Block untrusted clients on a guest network from issuing certificates


I host a small file server behind an nginx proxy that’s configured for HTTPS using Certbot for renewals. This proxy shares the same public IP address as our home and guests networks. How can I block untrusted clients on the guest network from issuing certificates using Let’s Encrypt for the domain name of the proxy?
Ports 80 and 443 on the public IP are configured to be forwarded to the proxy server by the router.



Let’s Encrypt currently allows two verification methods.
The first one requires that the server must correctly answer the challenge file. (I think that’s the one you are trying to control) and the other method is to add a challenge token to a specific dns name. (_acme-challenge.your_hostname)

For your question, Is there any possibility that the proxy server (that receive forwarding of port 80 & 443) could direct traffics to your guest devices? If you’ve setup that port 80 & 443 traffic are directed to a specific static internal address server (or device), there are almost no thing need to worry except some “experienced” guest controlled your proxy server / router…

Thank you


No, not as it’s configured

Guests are not allowed to even access the services provided by the server, what worries me is having someone issuing certificates from the guest network that later could be used to perform MITM attacks.
If what takes to complete the ACME challenge is to have ports 80 or 443 forwarded to the malicious guest, then I assume completing it would be impossible.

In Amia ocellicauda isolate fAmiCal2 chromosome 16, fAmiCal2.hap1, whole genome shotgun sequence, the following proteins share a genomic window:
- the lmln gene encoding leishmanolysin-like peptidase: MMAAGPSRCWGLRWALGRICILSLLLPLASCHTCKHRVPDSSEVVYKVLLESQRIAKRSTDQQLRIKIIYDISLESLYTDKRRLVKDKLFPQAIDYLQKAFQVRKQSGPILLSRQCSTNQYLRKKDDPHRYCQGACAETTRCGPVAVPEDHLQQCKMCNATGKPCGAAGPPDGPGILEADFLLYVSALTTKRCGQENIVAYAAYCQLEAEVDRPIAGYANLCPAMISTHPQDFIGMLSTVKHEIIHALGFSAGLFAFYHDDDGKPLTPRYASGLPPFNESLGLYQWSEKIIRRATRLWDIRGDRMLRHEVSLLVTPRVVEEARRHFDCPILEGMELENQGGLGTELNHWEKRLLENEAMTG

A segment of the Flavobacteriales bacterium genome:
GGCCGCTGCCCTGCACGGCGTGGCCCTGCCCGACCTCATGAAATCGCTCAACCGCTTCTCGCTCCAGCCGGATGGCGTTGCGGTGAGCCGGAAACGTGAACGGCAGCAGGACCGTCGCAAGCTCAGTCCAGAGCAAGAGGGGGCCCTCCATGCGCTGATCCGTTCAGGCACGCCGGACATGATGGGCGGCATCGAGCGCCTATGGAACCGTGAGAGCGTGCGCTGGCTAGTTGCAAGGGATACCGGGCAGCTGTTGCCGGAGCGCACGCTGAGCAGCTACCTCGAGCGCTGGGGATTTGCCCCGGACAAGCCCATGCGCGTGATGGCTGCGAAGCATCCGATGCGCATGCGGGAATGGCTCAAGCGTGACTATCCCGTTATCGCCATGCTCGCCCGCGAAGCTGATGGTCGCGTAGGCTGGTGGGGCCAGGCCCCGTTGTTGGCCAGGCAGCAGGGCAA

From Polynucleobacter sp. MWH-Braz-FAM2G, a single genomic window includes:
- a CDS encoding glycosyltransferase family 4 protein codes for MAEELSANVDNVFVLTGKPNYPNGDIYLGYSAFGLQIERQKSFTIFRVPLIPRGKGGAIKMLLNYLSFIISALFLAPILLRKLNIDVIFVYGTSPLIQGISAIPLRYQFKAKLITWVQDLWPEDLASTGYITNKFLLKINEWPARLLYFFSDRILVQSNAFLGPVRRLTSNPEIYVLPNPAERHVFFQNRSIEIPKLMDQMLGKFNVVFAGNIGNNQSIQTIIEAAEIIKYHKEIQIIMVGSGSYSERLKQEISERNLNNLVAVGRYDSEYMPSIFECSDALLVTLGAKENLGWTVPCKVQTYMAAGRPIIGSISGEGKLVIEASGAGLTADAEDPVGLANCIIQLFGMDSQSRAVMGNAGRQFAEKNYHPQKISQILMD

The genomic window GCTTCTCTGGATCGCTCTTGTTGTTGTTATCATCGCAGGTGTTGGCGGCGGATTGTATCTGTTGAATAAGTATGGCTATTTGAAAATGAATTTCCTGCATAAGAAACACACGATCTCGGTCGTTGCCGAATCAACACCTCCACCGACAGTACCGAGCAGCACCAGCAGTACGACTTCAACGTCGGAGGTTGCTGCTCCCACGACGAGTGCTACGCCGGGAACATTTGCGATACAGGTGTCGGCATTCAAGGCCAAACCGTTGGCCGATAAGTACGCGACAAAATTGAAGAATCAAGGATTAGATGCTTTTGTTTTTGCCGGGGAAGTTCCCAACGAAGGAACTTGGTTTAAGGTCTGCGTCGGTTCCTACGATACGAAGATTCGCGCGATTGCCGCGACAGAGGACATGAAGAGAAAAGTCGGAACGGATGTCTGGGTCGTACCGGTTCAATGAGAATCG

For how let’s encrypt validation designed, (currently) the server should be able to connect to port 80 initially, then could redirect to any other ports or domains (but not external IPs). if the guests can’t map your IP (public) 's port 80 to their device, there is no possibility that http-01 validation could be successfully performed.

In short: normally it’s not possible for them to issue a certificate on your behalf & within your guest wifi network.

Thank you


If you control ports 80 and 443, and DNS for, you have nothing to worry about. If “guest hacks my port forwarding” is in scope, in the future you’ll be able to use CAA records to further control issuance:

They’re not enabled yet, but the accounturi parameter would let you restrict issuance to your own account(s), and the validationmethods parameter would let you prevent usage of validation methods other than DNS-01. (If you use DNS-01.)


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